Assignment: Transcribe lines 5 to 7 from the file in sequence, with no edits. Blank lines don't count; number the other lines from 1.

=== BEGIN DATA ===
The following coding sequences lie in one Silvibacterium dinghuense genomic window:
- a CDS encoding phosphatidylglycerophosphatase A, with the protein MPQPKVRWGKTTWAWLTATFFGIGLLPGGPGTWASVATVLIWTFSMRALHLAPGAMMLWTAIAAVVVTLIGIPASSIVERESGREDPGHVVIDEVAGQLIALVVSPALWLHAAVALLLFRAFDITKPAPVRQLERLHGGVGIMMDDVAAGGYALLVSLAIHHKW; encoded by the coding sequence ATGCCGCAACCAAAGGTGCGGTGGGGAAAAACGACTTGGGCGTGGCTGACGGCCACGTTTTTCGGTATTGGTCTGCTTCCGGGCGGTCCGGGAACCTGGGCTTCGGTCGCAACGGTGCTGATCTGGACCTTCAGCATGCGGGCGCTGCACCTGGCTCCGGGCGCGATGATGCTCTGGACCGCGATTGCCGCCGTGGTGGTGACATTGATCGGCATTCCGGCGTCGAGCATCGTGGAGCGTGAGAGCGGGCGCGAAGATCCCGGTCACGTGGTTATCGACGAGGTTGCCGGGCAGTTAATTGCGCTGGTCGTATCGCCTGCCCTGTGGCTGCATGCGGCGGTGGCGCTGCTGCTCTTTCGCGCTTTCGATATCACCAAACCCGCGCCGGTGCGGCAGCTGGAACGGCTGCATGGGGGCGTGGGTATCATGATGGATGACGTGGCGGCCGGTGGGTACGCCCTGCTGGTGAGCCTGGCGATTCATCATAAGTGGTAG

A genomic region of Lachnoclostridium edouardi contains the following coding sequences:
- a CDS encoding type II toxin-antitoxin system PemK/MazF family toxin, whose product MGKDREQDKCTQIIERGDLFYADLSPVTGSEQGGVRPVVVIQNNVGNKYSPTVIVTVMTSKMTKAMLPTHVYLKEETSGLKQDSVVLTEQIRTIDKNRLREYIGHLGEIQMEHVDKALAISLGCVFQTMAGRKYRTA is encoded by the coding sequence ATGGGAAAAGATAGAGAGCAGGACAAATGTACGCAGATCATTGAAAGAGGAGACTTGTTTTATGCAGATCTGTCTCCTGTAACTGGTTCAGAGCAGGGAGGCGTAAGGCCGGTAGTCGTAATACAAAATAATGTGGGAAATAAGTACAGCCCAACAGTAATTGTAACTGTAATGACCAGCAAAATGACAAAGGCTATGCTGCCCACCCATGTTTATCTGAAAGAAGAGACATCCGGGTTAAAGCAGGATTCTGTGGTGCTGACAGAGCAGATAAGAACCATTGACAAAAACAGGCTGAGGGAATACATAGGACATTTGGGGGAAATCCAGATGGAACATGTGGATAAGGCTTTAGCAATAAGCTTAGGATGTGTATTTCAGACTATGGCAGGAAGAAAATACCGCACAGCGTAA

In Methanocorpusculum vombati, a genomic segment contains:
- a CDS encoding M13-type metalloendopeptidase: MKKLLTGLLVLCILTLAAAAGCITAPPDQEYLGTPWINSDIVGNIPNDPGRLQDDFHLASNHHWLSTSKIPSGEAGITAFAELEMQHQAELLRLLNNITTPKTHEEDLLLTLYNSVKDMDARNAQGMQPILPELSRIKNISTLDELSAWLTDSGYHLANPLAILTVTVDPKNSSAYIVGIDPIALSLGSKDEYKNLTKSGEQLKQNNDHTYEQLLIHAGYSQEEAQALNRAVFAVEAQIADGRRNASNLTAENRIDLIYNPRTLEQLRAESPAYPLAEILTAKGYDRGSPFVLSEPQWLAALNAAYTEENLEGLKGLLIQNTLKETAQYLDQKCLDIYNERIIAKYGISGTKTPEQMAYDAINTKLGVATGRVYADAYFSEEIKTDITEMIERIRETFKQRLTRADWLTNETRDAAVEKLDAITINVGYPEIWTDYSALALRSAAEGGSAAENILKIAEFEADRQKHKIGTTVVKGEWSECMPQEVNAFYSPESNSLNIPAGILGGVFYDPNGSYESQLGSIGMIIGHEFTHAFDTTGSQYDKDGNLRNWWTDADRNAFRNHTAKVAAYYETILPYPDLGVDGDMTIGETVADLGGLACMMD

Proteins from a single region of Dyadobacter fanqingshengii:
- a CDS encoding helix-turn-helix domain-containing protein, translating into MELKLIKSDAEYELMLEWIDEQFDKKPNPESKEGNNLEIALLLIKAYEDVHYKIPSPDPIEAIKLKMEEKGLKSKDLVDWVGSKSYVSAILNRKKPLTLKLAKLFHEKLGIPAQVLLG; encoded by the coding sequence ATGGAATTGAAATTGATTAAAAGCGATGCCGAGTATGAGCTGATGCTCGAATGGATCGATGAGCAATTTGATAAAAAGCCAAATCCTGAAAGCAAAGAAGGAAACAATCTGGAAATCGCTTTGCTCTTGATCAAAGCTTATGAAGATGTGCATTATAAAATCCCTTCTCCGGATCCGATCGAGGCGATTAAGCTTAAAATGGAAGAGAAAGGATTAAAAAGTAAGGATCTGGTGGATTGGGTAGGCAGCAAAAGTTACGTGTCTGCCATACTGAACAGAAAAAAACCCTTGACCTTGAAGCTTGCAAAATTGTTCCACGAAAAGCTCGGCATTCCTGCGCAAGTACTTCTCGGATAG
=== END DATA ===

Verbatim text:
In Methanocorpusculum vombati, a genomic segment contains:
- a CDS encoding M13-type metalloendopeptidase: MKKLLTGLLVLCILTLAAAAGCITAPPDQEYLGTPWINSDIVGNIPNDPGRLQDDFHLASNHHWLSTSKIPSGEAGITAFAELEMQHQAELLRLLNNITTPKTHEEDLLLTLYNSVKDMDARNAQGMQPILPELSRIKNISTLDELSAWLTDSGYHLANPLAILTVTVDPKNSSAYIVGIDPIALSLGSKDEYKNLTKSGEQLKQNNDHTYEQLLIHAGYSQEEAQALNRAVFAVEAQIADGRRNASNLTAENRIDLIYNPRTLEQLRAESPAYPLAEILTAKGYDRGSPFVLSEPQWLAALNAAYTEENLEGLKGLLIQNTLKETAQYLDQKCLDIYNERIIAKYGISGTKTPEQMAYDAINTKLGVATGRVYADAYFSEEIKTDITEMIERIRETFKQRLTRADWLTNETRDAAVEKLDAITINVGYPEIWTDYSALALRSAAEGGSAAENILKIAEFEADRQKHKIGTTVVKGEWSECMPQEVNAFYSPESNSLNIPAGILGGVFYDPNGSYESQLGSIGMIIGHEFTHAFDTTGSQYDKDGNLRNWWTDADRNAFRNHTAKVAAYYETILPYPDLGVDGDMTIGETVADLGGLACMMD

Proteins from a single region of Dyadobacter fanqingshengii: